What if I feel too ill to work?

We are all different and our Fibromyalgia symptoms are all different. I quite agree there will be things that some of us can do whilst others can’t. I am certainly not here to judge anyone’s ability to contribute but to talk about making the most out of what we have been given. Learning to live with a Chronic Health Condition goes through several stages and there is a good chance that at some point on the journey you will question your abilities and maybe feel unable to work anymore. I certainly have and at times still, do on a bad day.

Cut the commute

I’ll be honest the hardest part of my working day is the commute to the office. This is only about 15 minutes each way which may seem nothing to someone without health complications but if I’m honest the journey each way is harder than the job at times. If you are similarly affected the best advice I can give you is to try and find some way to occupy yourself from home.

To conclude the Importance of Work when you have Fibromyalgia

I have come to the conclusion that when I am productive, occupied and focussed I am living life to the fullest and I am winning. I think it is fair to say that all of us are trying to retain as much of our former selves as we can and not letting chronic health grind us to a halt. Why should I let Fibromyalgia define me completely? If I stop and give in to it not only will the condition have won but also the pain will be far less bearable.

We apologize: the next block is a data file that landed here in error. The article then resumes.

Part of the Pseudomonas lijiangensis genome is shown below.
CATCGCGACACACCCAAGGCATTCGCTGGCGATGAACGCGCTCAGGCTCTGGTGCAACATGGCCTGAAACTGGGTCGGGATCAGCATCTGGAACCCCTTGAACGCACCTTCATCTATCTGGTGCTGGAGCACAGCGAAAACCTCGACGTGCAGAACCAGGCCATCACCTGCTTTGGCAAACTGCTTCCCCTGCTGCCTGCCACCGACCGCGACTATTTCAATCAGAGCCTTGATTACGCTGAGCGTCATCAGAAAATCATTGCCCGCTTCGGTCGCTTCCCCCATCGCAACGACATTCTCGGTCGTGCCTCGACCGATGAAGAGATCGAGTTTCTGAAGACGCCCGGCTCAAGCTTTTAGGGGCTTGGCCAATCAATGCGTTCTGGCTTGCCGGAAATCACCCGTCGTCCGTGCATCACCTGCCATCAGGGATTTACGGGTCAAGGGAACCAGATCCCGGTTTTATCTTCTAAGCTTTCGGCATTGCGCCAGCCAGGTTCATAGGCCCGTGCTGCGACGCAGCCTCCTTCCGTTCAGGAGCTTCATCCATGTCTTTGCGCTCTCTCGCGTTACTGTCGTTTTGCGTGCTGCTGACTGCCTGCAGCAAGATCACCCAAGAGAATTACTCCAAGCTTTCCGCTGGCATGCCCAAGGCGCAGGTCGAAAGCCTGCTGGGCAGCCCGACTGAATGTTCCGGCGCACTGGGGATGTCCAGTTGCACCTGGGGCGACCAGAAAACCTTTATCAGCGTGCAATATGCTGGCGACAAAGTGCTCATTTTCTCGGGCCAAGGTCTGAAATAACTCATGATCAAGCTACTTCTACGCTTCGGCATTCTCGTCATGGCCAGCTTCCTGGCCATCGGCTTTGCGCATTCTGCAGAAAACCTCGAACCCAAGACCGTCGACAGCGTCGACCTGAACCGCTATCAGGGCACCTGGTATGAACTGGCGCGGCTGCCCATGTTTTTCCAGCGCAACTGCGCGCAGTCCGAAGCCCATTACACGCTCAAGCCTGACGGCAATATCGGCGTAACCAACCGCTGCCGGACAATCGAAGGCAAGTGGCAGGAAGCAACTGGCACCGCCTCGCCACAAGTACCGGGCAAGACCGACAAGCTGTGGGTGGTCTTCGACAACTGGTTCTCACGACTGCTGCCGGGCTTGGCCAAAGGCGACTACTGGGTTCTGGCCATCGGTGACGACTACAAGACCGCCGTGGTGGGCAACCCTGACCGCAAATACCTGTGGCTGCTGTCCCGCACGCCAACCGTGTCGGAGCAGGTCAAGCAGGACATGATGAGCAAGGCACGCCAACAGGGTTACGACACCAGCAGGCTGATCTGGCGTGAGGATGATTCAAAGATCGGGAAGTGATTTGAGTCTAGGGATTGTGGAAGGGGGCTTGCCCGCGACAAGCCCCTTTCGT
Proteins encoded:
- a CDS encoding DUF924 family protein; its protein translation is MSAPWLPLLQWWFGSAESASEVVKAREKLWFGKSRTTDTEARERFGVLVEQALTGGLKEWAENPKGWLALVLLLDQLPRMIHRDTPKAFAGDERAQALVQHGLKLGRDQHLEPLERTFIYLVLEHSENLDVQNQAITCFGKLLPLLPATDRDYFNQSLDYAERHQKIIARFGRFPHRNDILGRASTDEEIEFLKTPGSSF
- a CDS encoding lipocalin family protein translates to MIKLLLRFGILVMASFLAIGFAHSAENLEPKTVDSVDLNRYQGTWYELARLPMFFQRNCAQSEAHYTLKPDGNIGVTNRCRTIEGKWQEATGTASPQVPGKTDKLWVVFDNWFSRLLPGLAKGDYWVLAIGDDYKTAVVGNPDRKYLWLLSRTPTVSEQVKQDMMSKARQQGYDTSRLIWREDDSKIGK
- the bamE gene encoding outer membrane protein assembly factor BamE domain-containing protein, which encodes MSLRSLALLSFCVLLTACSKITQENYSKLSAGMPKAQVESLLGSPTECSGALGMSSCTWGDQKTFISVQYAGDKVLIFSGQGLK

Have you ever been in pain then totally lost yourself watching a program on TV or reading a book until you can’t even feel the pain anymore until the program ends or you put the book down? That is what happens when you work and if the work is something that you love it is even more satisfying.

About The Author

Susan Pearson

Hi, I'm Susan. I'm passionate about crafting and genealogy and I'm learning how to make the most of my life now I have been diagnosed with Fibromyalgia. I hope you enjoy sharing my journey with me.

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susan@livingcreativelywithfibro.uk

Welcome to my Blog

Hi, I'm Susan. I'm passionate about crafting and genealogy and I'm learning how to make the most of my life now I have been diagnosed with Fibromyalgia. I hope you enjoy sharing my journey with me.